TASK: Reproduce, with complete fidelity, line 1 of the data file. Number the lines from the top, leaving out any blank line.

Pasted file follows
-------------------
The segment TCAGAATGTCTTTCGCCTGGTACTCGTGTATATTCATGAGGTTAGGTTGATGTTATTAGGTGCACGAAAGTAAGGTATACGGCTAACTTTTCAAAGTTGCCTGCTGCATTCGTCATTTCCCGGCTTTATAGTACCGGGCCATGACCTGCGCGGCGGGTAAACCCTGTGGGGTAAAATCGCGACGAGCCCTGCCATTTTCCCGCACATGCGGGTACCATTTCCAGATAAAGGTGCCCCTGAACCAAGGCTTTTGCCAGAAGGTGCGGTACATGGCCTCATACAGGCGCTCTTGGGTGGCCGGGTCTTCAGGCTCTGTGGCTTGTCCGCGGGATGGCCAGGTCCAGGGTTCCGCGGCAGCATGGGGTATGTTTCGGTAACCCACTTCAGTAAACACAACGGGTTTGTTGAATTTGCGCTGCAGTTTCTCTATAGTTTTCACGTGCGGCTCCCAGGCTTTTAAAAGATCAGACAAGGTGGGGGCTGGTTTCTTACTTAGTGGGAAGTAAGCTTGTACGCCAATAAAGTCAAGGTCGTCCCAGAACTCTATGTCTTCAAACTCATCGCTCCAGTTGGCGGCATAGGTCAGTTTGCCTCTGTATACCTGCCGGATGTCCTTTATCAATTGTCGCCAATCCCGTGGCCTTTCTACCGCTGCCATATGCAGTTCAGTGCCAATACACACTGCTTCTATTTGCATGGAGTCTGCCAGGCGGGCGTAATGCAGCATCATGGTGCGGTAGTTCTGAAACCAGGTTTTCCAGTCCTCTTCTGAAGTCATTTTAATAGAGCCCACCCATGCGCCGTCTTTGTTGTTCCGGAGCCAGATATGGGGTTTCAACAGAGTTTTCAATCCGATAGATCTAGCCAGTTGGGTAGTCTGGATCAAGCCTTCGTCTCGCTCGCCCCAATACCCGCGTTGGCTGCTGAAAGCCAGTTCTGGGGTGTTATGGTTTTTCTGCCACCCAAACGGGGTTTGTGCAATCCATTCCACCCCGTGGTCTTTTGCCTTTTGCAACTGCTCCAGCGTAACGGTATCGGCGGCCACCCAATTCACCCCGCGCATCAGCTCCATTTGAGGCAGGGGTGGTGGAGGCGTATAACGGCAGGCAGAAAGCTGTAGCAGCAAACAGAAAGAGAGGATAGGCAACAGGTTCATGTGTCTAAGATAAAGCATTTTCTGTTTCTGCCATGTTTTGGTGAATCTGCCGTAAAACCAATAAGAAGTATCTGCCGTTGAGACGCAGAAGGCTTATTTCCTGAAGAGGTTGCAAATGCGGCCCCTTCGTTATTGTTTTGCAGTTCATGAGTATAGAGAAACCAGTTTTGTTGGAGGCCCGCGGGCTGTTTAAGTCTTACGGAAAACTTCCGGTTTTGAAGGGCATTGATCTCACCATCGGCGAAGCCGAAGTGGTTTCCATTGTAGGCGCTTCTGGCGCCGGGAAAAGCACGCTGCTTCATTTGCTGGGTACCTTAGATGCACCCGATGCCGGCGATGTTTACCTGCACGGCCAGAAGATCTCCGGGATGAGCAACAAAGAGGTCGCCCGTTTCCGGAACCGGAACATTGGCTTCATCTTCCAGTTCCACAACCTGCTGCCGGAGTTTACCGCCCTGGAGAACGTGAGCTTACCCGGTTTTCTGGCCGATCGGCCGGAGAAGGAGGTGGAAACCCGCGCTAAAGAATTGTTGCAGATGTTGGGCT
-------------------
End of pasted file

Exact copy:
The segment TCAGAATGTCTTTCGCCTGGTACTCGTGTATATTCATGAGGTTAGGTTGATGTTATTAGGTGCACGAAAGTAAGGTATACGGCTAACTTTTCAAAGTTGCCTGCTGCATTCGTCATTTCCCGGCTTTATAGTACCGGGCCATGACCTGCGCGGCGGGTAAACCCTGTGGGGTAAAATCGCGACGAGCCCTGCCATTTTCCCGCACATGCGGGTACCATTTCCAGATAAAGGTGCCCCTGAACCAAGGCTTTTGCCAGAAGGTGCGGTACATGGCCTCATACAGGCGCTCTTGGGTGGCCGGGTCTTCAGGCTCTGTGGCTTGTCCGCGGGATGGCCAGGTCCAGGGTTCCGCGGCAGCATGGGGTATGTTTCGGTAACCCACTTCAGTAAACACAACGGGTTTGTTGAATTTGCGCTGCAGTTTCTCTATAGTTTTCACGTGCGGCTCCCAGGCTTTTAAAAGATCAGACAAGGTGGGGGCTGGTTTCTTACTTAGTGGGAAGTAAGCTTGTACGCCAATAAAGTCAAGGTCGTCCCAGAACTCTATGTCTTCAAACTCATCGCTCCAGTTGGCGGCATAGGTCAGTTTGCCTCTGTATACCTGCCGGATGTCCTTTATCAATTGTCGCCAATCCCGTGGCCTTTCTACCGCTGCCATATGCAGTTCAGTGCCAATACACACTGCTTCTATTTGCATGGAGTCTGCCAGGCGGGCGTAATGCAGCATCATGGTGCGGTAGTTCTGAAACCAGGTTTTCCAGTCCTCTTCTGAAGTCATTTTAATAGAGCCCACCCATGCGCCGTCTTTGTTGTTCCGGAGCCAGATATGGGGTTTCAACAGAGTTTTCAATCCGATAGATCTAGCCAGTTGGGTAGTCTGGATCAAGCCTTCGTCTCGCTCGCCCCAATACCCGCGTTGGCTGCTGAAAGCCAGTTCTGGGGTGTTATGGTTTTTCTGCCACCCAAACGGGGTTTGTGCAATCCATTCCACCCCGTGGTCTTTTGCCTTTTGCAACTGCTCCAGCGTAACGGTATCGGCGGCCACCCAATTCACCCCGCGCATCAGCTCCATTTGAGGCAGGGGTGGTGGAGGCGTATAACGGCAGGCAGAAAGCTGTAGCAGCAAACAGAAAGAGAGGATAGGCAACAGGTTCATGTGTCTAAGATAAAGCATTTTCTGTTTCTGCCATGTTTTGGTGAATCTGCCGTAAAACCAATAAGAAGTATCTGCCGTTGAGACGCAGAAGGCTTATTTCCTGAAGAGGTTGCAAATGCGGCCCCTTCGTTATTGTTTTGCAGTTCATGAGTATAGAGAAACCAGTTTTGTTGGAGGCCCGCGGGCTGTTTAAGTCTTACGGAAAACTTCCGGTTTTGAAGGGCATTGATCTCACCATCGGCGAAGCCGAAGTGGTTTCCATTGTAGGCGCTTCTGGCGCCGGGAAAAGCACGCTGCTTCATTTGCTGGGTACCTTAGATGCACCCGATGCCGGCGATGTTTACCTGCACGGCCAGAAGATCTCCGGGATGAGCAACAAAGAGGTCGCCCGTTTCCGGAACCGGAACATTGGCTTCATCTTCCAGTTCCACAACCTGCTGCCGGAGTTTACCGCCCTGGAGAACGTGAGCTTACCCGGTTTTCTGGCCGATCGGCCGGAGAAGGAGGTGGAAACCCGCGCTAAAGAATTGTTGCAGATGTTGGGCT